A bill introduced in the Senate this week aims to steer tens of billions of new funding toward civilian Federal government research and development efforts involving “industries of the future” including artificial intelligence (AI) and quantum information science (QIS).

The Industries of the Future Act has bipartisan support from its sponsors Sens. Roger Wicker, R-Miss., Cory Gardner, R-Colo., Tammy Baldwin, D-Wis., and Gary Peters, D-Mich.

The bill would task the White House Office of Science and Technology Policy (OSTP) with reporting to Congress an “assessment of the current baseline of investments in civilian research and development investments of the Federal government in the industries of the future.”  The legislation defines those industries to include AI, QIS, biotechnology, next-generation wireless networks and infrastructure, advanced manufacturing, and synthetic biology.

Once OSTP determined the current baseline of those Federal investments, it would provide to Congress a plan to “double such baseline investments in artificial intelligence and quantum information science” by Fiscal Year 2022.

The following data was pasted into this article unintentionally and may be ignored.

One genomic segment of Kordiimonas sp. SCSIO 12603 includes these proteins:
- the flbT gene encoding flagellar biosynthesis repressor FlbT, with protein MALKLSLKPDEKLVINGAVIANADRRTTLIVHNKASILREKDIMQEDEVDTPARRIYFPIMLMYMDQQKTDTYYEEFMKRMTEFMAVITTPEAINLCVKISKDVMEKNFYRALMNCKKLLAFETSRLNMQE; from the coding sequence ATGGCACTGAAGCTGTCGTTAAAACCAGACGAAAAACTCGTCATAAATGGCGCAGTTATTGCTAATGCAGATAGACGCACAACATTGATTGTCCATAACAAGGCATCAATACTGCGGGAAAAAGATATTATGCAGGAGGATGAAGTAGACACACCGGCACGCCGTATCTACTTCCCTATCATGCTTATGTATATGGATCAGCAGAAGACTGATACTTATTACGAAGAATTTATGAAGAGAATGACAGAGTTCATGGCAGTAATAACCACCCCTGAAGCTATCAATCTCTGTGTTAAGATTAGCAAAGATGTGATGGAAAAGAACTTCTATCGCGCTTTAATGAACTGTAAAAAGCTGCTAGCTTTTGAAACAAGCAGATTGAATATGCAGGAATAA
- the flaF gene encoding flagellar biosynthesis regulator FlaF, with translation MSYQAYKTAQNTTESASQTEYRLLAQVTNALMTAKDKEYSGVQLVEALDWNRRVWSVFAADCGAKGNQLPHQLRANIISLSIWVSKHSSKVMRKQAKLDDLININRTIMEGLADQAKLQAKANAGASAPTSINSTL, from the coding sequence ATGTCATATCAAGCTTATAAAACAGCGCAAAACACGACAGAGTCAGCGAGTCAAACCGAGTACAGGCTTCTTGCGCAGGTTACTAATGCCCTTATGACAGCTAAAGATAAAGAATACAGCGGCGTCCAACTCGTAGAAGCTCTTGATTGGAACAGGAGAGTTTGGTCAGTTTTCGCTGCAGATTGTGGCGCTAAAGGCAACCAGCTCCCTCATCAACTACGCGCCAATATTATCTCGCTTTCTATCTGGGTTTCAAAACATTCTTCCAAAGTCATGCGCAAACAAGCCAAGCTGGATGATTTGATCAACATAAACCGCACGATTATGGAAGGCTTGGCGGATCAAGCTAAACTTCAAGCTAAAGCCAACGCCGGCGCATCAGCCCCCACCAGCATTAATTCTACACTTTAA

OSTP also would be charged with giving Congress a plan to increase investments in the industries of the future to $10 billion per year by FY2025.  OSTP would also provide a plan to leverage all of those Federal investments in R&D “with complimentary investments by non-Federal entities to the greatest extent practicable.”

The bill also calls for the President to establish a coordination council to advise the OSTP director on industries of the future.  The council would provide advice on ways the Federal government can ensure that the U.S. “continues to lead the world in developing emerging technologies that improve the quality of life” for people in the U.S., and increase economic competitiveness and national security.

At a Jan. 15 hearing of the Senate Commerce, Science, and Transportation Committee on industries of the future, Sen. Wicker, who chairs the committee, said that “American leadership in AI is crucial to maintaining our economic and national security,” and that he was interested in hearing more about “creating global standards to ensure AI systems are reliable, safe, fair, and accurate.”

Testifying at the hearing, Federal CTO Michael Kratsios said that the U.S. leads the world in industries of the future, but that “as we look at the international landscape, American leadership in technologies like AI, QIS, and 5G [wireless communications] have never been more of an imperative.”

Kratsios said the White House issued a formal request for public comment on Jan. 13 on its proposed guidance made public earlier this month to govern development and use of AI in the private sector.

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John Curran
John Curran
John Curran is MeriTalk's Managing Editor covering the intersection of government and technology.